Category: 1 WINE, 3 TASTING NOTES, Anjou, France, Loire, natural wine (100% living wine)

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Red, white and something in between. Rayure

Jean-Marc Brignot is not a new name to me. I have met him on  a couple occasions and I have tasted his wines numerous times. I have also mentioned him here a few times.  If I was asked to name one of my favorite wine makers, I wouldn’t hesitate.  The wine that I am writing about here even landed on my top 9 list after only tasting it twice.  And now, thanks to Thomas and Synnøve, I had the chance to taste one of my all-time favorites. The Rayure… a legendary wine in the natural wine world.

We enjoyed this wine with Patrick Desplats (Griottes) and his girlfriend Gaëlle Berriau who happened to be visiting me at Jacob’s for the weekend. I don’t know much about the wine, but here is what I do know.  It’s from the Jura, a blend of Savagnin (white) and Poulsard (red) with no treatments in the vineyards, spontaneously fermented of course, carbonic maceration (at least semi), long maceration, no temperature control, no enzymes, no treatments, no clarification, no filtration or sulfur. 2008 vintage and 12.5.5 % alcohol

One thing we all agreed on (since the 6 of us had tasted this wine more than once, in fact, I was the “virgin” in the group having only tasted it two times before), was that this was a “good” bottle and drinking beautifully.

Date tasted:  Saturday March 5th, 2011 around 22:30
Appearance: wow… what can i say? Red, white and something in between.

 

arbutus fruit

Nose: What can I say?!  The sort of aromas that not only jump out of the glass, but never fail to make me jump out of my seat with excitement!  Aromas that can only come from the very best spontaneously fermented grapes.. It’s a smell that a group of friends and I have always called that “sponty smell”.  This wine had it, and I love it..Very high intensity, even though slightly reductive at first. Pink grapefruit, sweet tomato juice (clear), slightly spicy, arbutus fruit (see photo), blood orange (and peel), brie de meux.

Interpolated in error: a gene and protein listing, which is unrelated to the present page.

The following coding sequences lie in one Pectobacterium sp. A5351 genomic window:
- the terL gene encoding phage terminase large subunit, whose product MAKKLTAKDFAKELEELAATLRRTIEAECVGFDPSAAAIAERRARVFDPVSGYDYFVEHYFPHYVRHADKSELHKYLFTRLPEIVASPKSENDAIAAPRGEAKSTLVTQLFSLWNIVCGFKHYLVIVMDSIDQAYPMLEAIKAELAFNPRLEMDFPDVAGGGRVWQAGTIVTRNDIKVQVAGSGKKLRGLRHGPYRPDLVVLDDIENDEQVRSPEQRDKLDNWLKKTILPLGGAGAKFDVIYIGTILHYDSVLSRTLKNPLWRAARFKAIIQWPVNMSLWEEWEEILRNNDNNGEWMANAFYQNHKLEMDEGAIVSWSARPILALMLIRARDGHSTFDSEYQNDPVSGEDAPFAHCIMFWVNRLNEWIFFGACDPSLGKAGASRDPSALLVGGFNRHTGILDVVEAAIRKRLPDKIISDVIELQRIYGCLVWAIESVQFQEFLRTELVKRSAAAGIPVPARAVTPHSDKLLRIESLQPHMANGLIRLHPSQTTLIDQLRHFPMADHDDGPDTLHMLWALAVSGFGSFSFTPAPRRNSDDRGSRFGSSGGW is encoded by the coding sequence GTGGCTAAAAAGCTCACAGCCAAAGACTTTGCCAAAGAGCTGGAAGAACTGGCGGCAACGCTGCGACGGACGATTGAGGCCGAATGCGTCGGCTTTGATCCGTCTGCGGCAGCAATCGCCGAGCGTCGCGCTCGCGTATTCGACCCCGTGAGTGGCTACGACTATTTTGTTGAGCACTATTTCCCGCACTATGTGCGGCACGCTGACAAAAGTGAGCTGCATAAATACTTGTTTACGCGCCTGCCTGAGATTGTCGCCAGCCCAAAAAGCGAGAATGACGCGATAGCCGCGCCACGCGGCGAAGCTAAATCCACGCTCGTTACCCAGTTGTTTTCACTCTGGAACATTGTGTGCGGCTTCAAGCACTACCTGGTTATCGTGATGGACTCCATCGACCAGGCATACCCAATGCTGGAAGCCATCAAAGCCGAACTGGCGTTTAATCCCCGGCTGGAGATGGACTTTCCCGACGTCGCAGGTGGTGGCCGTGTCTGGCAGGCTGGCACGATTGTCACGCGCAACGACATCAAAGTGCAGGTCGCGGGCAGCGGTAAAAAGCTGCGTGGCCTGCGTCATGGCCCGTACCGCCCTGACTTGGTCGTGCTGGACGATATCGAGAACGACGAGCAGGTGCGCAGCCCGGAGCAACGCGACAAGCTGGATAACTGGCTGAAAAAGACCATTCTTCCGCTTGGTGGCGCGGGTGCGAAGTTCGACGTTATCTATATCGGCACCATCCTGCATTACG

Palate: A slight tingle on the tongue on entry. Very mineral, with fresh blood orange-like fruit. Also blood orange peel bitterness on the finish, but very slight and very pleasant. Texture like oil (same sort of texture in Robinot’s Concerto d’Oniss). High acidity, but mature, juicy and very (too) drinkable. Medium, feminine tannins. Very long finish.  A stunner

Now to get my hands on another bottle…hmmmm..

Wanna read more about the Jura, Molamboz and Jean-Marc Brignot?

And if my words aren’t enough, here is a short video I shot of Patrick Desplats as he tastes the wine! The video is in English and in French. Even if you don’t understand French, his expressions say it all!

Patrick Desplats of Domaine Griottes from vinosseur on Vimeo.

 

 

 

 

 

 

Category: 1 WINE, 3 TASTING NOTES, Arbois Pupillin, France, Jura, natural wine (100% living wine)

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Vinosseur is the company name of sommelier Joseph R. Di Blasi. Vinosseur.com is his web page where he writes about wine, food, restaurants and other gastronomic experiences.

Joseph has a special place in his heart for quality wines from the old world, especially France & Italy, with a strong focus on Organic, Biodynamic and Natural wines.

Joseph grew up in Italy and California, but left The States in 2002 and now resides in Poland.

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Joseph would love to hear from you! You can contact him by email at vinosseur@gmail.com